You’ll pay too much, and your children will learn way too little.

2 minute read

Five years ago, Bravo TV asked me and some other Housewives stars which outfits we most regretted wearing in high school.

“Looking back, most of my outfits were pretty bad,” I said. “Lots of plaid bell bottom pants and my frizzy curly hair.”

Thankfully, my parents refused to spend a lot of money on school clothes. If I wanted something pricey, I’d have to buy it myself – which I sometimes did, because I’ve worked since I was 14.

The point here is this: While I’m known as a woman who has expensive things – I don’t believe children should have them.

You don’t feed your kids all the dessert they ask for, because you know that’s bad for them. Well, it’s just as bad to succumb to their demands for unneeded or extravagant back-to-school clothes and tech.

But if the latest research is right, parents are a real pushover this time of year.

Back to school? Back to basics!

Debt.com’s latest poll of 525 parents shows, “Nearly 8 in 10 said they increased their back-to-school spending because of inflation.”

Have you read the news? Inflation has changed how we’re buying everything. We cut back on our summer vacations. We took on more side hustles. We scour gas stations for the cheapest prices. We’re using coupons more.

Yet inflation isn’t changing our back-to-school buying habits.

I understand why. We want what’s best for our kids. But the latest and greatest at the beginning of every school year isn’t what’s best for them.

That might sound hypocritical coming from a woman who spent nearly a decade and a half on the Real Housewives of Orange County. I spent years wearing expensive clothes, jewelry, and traveling. And I still do!

But here’s the thing: I never spent what I didn’t have. I got that from my parents, and I gave it to my own children.

That financial responsibility starts with school – because that’s where kids first learn that money might not buy happiness, but it can definitely buy comfort and status.

If you want to raise spoiled kids, buy them the hot back-to-school items without regard for your own finances. That’s what Debt.coms research indicates is happening.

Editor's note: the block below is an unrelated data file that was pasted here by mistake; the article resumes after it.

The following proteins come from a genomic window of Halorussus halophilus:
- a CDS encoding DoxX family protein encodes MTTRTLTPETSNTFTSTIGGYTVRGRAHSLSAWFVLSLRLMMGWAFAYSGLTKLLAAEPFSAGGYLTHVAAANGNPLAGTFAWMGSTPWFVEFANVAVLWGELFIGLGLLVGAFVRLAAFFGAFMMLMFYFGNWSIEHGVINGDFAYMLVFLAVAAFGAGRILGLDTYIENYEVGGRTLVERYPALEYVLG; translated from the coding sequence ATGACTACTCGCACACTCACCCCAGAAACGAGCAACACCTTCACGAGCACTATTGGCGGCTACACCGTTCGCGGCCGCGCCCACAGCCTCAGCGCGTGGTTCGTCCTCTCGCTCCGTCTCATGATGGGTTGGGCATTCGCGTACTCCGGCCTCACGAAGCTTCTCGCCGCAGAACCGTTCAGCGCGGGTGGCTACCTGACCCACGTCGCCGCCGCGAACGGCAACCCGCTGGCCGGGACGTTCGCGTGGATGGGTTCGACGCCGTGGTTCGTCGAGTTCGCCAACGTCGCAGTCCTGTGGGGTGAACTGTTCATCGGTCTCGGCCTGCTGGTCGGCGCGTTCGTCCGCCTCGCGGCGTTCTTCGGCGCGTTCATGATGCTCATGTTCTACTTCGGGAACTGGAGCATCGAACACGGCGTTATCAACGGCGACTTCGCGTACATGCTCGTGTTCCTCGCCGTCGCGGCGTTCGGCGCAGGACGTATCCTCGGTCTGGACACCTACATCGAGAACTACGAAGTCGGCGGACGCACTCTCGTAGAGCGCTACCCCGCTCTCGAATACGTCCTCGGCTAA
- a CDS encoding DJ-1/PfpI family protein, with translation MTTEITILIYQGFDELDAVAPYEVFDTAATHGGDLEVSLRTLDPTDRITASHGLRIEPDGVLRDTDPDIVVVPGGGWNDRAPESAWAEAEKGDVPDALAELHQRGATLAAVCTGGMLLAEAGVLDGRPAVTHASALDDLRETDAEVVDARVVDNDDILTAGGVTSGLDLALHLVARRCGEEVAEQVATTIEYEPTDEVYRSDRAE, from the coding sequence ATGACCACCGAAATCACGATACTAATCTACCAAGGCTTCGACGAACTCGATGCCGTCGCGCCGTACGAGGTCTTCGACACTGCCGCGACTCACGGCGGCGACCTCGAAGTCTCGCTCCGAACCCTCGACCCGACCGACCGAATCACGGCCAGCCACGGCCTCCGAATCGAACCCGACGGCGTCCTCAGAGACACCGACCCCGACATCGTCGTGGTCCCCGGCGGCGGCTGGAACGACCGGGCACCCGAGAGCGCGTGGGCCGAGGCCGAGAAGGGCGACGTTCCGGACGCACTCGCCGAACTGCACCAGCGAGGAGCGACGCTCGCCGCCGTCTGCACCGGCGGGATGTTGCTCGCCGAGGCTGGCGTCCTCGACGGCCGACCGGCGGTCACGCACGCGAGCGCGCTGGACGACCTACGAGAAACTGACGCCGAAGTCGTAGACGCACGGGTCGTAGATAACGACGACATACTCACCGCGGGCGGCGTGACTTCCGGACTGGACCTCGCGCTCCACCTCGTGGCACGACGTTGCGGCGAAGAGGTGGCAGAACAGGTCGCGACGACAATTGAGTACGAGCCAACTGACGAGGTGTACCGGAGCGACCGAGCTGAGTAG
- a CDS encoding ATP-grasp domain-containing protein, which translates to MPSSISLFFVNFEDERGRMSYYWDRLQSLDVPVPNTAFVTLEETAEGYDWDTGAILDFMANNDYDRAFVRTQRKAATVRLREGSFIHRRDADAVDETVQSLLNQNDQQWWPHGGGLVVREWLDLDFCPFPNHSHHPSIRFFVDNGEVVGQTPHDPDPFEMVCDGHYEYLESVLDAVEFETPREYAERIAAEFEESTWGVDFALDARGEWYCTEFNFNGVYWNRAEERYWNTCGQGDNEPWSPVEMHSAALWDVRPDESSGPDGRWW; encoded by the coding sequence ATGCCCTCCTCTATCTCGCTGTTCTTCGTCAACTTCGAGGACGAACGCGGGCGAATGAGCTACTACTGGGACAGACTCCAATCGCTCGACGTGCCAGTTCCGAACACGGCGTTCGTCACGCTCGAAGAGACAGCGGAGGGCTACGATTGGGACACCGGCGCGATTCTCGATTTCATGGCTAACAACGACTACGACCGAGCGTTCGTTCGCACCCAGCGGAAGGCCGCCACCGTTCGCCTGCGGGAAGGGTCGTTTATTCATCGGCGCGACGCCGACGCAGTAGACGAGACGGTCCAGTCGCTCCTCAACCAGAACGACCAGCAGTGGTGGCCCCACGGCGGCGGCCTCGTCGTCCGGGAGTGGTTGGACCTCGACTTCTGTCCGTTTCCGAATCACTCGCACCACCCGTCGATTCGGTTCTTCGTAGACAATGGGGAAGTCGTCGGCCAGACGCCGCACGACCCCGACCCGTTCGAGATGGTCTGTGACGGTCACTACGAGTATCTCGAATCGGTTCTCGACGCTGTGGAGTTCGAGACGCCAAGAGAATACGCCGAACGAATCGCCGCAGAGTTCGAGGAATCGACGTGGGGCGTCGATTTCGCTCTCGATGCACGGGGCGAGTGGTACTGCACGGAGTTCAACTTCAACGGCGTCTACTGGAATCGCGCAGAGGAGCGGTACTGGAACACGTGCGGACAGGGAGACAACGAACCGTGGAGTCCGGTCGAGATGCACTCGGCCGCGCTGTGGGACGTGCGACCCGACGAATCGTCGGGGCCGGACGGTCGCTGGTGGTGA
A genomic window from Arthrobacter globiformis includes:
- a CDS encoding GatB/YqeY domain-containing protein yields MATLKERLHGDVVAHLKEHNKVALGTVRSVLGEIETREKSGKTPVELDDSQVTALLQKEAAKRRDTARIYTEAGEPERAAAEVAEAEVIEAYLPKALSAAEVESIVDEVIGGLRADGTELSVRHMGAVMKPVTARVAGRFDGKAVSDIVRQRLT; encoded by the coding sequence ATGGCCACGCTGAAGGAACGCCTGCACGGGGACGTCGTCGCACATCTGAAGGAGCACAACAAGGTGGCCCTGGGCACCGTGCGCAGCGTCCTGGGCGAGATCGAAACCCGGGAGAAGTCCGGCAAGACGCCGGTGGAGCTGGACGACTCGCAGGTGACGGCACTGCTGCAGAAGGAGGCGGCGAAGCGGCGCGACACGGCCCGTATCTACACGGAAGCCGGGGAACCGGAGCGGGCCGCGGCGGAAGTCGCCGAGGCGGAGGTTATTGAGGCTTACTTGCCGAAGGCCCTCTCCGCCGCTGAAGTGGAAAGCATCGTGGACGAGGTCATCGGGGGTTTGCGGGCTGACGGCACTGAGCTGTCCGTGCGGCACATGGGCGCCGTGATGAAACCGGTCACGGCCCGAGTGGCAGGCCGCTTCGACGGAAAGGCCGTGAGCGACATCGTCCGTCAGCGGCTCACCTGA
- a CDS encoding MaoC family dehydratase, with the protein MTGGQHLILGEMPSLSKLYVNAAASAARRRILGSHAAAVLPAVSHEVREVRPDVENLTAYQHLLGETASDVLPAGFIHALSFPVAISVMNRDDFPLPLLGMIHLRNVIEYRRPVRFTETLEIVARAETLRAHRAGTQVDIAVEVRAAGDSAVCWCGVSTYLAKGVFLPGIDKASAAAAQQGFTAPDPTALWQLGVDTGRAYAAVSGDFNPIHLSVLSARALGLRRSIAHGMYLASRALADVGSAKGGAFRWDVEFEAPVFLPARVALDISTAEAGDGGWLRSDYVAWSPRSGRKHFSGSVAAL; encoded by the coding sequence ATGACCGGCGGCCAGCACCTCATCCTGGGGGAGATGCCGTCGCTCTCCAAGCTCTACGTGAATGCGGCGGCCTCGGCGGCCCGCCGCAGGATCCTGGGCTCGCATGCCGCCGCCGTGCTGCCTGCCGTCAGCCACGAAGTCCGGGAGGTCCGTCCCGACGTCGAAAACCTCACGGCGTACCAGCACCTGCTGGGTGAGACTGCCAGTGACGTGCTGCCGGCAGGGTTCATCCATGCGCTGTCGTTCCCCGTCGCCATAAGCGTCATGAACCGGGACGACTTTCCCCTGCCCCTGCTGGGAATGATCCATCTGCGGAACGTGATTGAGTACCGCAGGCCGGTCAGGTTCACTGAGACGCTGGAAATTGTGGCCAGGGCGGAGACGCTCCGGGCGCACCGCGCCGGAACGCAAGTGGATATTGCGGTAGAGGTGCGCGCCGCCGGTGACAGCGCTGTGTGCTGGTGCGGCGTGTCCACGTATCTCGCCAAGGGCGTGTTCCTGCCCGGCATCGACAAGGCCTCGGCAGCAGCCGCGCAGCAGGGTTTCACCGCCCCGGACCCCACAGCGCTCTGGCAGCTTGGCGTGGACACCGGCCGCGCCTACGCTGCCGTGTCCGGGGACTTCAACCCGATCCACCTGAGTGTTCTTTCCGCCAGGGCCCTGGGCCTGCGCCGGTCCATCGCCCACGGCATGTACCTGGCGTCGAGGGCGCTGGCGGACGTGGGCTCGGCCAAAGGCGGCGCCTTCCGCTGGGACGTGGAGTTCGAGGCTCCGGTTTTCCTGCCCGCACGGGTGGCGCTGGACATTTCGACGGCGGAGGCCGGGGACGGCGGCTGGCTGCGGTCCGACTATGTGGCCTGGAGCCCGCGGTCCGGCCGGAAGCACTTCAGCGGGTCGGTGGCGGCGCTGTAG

Teaching the wrong lessons

Children don’t just learn by doing. They learn by watching. If they see you spend yourself into debt by purchasing them things they don’t really need, they’re going to grow up and believe that’s normal.

Here’s the sad part, which brings us back to the beginning: Your kids will quickly outgrow whatever you overspent on.  Is that worth the stress of debt?

The views and opinions expressed in this article are those of the author(s) and do not necessarily reflect the opinions and/or policies of Debt.com.

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About the Author

Vicki Gunvalson

Vicki Gunvalson

Before Vicki Gunvalson starred on Bravo TV’s hit series “Real Housewives of Orange County” – which launched the franchise in 2006 – she was already a financial expert. Gunvalson has owned and operated Coto Insurance for three decades. Based in Irvine, California, Coto has been ranked among the top 1 percent of insurance companies nationwide, with more than 10,000 clients in those 30 years. Coto’s success helped Gunvalson become a member of the Million Dollar Round Table – which represents the top life insurance and financial services professionals from more than 70 countries. She continued to grow Coto during 16 salacious years on the hit show and subsequent celebrity projects. But it wasn’t just Coto that has earned Gunvalson praise and awards for her financial acumen. Licensed in every state not just as an insurance agent but also a retirement specialist, she has made it her mission to help people – especially women – become financially independent. She has partnered with Debt.com to help even more of them. “I’ve counseled thousands of Americans who experienced their own melodrama – over money,” Gunvalson says. “Debt.com is in some ways exactly like me – and in other ways, unlike me. We both care deeply about getting good people in better financial shape. But unlike me, they do it quietly!”

Published by Debt.com, LLC